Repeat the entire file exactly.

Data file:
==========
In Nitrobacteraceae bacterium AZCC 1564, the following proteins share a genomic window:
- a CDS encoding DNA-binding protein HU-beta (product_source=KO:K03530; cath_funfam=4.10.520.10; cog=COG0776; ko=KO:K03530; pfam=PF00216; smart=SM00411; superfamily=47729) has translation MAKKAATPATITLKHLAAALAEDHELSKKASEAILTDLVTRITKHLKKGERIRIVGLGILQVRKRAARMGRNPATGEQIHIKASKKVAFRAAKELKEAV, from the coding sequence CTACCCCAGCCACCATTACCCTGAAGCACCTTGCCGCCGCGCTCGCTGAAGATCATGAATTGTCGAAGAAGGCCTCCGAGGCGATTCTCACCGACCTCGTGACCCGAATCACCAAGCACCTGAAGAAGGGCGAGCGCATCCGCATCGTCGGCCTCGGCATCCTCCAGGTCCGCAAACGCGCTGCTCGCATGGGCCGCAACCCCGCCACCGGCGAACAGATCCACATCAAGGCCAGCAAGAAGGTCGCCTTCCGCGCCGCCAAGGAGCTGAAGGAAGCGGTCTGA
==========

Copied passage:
In Nitrobacteraceae bacterium AZCC 1564, the following proteins share a genomic window:
- a CDS encoding DNA-binding protein HU-beta (product_source=KO:K03530; cath_funfam=4.10.520.10; cog=COG0776; ko=KO:K03530; pfam=PF00216; smart=SM00411; superfamily=47729) has translation MAKKAATPATITLKHLAAALAEDHELSKKASEAILTDLVTRITKHLKKGERIRIVGLGILQVRKRAARMGRNPATGEQIHIKASKKVAFRAAKELKEAV, from the coding sequence CTACCCCAGCCACCATTACCCTGAAGCACCTTGCCGCCGCGCTCGCTGAAGATCATGAATTGTCGAAGAAGGCCTCCGAGGCGATTCTCACCGACCTCGTGACCCGAATCACCAAGCACCTGAAGAAGGGCGAGCGCATCCGCATCGTCGGCCTCGGCATCCTCCAGGTCCGCAAACGCGCTGCTCGCATGGGCCGCAACCCCGCCACCGGCGAACAGATCCACATCAAGGCCAGCAAGAAGGTCGCCTTCCGCGCCGCCAAGGAGCTGAAGGAAGCGGTCTGA